Friday, October 22, 2010
RIP Robert Paynter
In the early 1950s he began working for the Central Office of Information's Colonial Film Unit (CFU), making several visits to east Africa. On one trip he was appointed personal cameraman to the Emperor Haile Selassie, the last monarch to rule Ethiopia. Another assignment was to help film the Queen's Coronation, his vantage point being high in the roof space of Westminster Abbey. Moving to become a trainee cameraman with British Transport Films (BTF), Paynter worked alongside contemporaries including David Watkin, who went on to win an Oscar for his cinematography on Out Of Africa (1985), and Billy Williams, who would win an Oscar for On Golden Pond (1981).
Paynter made several shorts for BTF, including Snow Drift at Bleath Gill (1955), depicting the rescue of a goods train trapped by blizzards on the Yorkshire moors. Critics admired Paynter's enduring head-on image of a snowplough charging at full speed into a huge drift, the locomotive spouting smoke and debris in all directions as the lineside workers cheered on the crew.
From the late 1950s and throughout the ensuing decade, Paynter was the cameraman for dozens of television commercials for ITV, promoting brands such as Kellogg's, Mars, Guinness and Oxo, for which he shot several campaigns in his own home.
His career in feature films began with Michael Winner's Hannibal Brooks (1969). Winner's regular cameraman had declared himself too old to be climbing mountains in Austria with heavy equipment, and Paynter was recommended to succeed him.
He remained with Winner throughout the 1970s, on pictures including Lawman (1971); Scorpio (1973) and The Big Sleep (1978). When Marlon Brando starred in Winner's The Nightcomers (1971) he was particularly impressed by Paynter's ability to set and light a shot professionally and at speed. "I never knew you could make films so quickly," the actor remarked.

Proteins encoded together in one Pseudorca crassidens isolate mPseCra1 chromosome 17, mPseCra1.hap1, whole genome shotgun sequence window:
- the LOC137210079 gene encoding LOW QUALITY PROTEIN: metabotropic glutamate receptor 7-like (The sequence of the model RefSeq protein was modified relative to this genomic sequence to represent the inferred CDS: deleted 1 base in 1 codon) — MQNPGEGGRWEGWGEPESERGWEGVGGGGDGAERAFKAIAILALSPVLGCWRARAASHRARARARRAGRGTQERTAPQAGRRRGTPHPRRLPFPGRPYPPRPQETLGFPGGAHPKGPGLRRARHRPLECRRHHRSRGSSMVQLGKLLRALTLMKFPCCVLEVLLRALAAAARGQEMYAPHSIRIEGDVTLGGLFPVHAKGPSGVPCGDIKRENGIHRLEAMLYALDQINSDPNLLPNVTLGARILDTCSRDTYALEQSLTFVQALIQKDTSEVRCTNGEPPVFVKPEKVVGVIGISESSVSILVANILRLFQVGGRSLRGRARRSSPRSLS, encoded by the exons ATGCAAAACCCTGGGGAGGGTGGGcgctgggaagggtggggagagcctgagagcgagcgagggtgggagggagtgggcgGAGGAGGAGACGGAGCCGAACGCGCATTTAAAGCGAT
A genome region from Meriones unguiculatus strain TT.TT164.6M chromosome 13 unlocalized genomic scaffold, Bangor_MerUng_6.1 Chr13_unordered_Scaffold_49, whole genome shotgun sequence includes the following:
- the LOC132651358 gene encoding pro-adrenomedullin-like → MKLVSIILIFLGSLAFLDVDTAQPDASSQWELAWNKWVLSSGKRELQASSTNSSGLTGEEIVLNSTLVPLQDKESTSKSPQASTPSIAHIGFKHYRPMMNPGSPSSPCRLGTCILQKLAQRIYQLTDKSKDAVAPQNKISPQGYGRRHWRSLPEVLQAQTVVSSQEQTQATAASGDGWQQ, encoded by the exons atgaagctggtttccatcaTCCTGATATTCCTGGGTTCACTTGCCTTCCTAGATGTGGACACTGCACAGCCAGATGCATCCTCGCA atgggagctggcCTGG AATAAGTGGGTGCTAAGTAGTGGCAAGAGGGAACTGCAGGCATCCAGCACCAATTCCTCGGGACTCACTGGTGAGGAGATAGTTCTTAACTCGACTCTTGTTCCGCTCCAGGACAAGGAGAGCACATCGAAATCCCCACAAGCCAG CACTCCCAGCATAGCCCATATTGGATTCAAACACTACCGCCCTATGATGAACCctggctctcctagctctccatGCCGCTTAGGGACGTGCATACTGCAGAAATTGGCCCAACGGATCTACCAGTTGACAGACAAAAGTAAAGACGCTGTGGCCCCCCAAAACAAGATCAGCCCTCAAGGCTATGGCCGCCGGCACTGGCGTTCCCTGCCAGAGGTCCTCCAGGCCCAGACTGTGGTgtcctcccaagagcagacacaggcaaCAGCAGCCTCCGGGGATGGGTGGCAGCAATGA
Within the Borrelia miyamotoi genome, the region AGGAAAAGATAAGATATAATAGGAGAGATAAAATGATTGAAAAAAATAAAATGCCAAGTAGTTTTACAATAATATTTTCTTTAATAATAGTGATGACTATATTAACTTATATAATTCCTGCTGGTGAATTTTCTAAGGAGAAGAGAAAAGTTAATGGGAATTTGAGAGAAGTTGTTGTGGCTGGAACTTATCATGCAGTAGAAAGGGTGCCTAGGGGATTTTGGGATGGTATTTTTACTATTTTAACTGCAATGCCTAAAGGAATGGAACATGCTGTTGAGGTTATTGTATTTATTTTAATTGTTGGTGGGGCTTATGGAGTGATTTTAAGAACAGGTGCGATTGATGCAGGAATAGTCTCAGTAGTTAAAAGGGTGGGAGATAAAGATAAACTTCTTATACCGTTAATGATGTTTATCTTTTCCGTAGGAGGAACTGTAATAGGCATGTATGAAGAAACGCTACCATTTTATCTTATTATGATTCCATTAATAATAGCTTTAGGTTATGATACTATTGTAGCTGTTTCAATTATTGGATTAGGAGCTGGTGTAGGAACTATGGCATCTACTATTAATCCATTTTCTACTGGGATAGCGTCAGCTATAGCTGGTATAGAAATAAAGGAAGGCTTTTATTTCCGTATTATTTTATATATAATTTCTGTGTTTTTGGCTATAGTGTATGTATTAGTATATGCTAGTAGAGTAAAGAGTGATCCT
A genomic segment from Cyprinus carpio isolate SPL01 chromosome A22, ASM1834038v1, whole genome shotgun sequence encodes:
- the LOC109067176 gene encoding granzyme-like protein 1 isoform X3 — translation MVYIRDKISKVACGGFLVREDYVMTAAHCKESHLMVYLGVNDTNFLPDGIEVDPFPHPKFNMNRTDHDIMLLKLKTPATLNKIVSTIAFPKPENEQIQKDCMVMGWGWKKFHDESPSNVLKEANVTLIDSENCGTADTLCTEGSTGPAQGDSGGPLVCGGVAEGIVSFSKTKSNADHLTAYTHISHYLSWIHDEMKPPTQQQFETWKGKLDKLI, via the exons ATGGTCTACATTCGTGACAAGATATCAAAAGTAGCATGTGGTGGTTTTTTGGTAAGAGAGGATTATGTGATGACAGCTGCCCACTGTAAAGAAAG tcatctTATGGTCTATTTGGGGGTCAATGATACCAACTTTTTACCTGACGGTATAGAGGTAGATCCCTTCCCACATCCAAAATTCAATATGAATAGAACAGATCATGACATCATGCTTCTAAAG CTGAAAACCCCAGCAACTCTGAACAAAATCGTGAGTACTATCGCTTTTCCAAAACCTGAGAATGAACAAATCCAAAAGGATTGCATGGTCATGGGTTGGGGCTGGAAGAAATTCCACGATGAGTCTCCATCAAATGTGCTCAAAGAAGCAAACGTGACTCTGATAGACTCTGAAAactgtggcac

In the 1980s Paynter worked with John Landis on the comedy-horror An American Werewolf In London (1981); the Eddie Murphy comedy Trading Places (1983); and Spies Like Us (1985). For the director Richard Lester, Paynter also shot Superman II and Superman III (1980 and 1983).
In 1989 he showed off the art of the cinematographer (who oversees the technical side of cameras, film and lenses to achieve the general visual effect required by the director) in When The Whales Came. The film stars Paul Scofield and Helen Mirren, with Paynter employing much soft-focus camerawork to evoke the idyllic island of Bryher in 1914.
His other credits included Strike It Rich (1990), written and directed by James Scott and based on a Graham Greene novella, Loser Takes All (1957). Starring Robert Lindsay as a London accountant who falls for a pretty American (Molly Ringwald), the film gave Paynter an opportunity to vary his palette from the drabness of 1950s London to the garish picture postcard colours of Monte Carlo.
Robert Paynter was admired by his colleagues on both sides of the camera. After a career crafting film shoots, he appeared this year in front of the camera in John Landis's latest film, Burke & Hare, playing a doctor at the Royal College of Surgeons in Edinburgh in 1828.
He married, in 1950, Marjorie Dawson, who died in 2001. Their son and a daughter survive him; another daughter predeceased him earlier this year.
Robert Paynter was cinematographer on two Euro-westerns both directed by Michael Winner: “Lawman” (1971) with Burt Lancaster and “Chato’s Land” (1972) with Charles Bronson.
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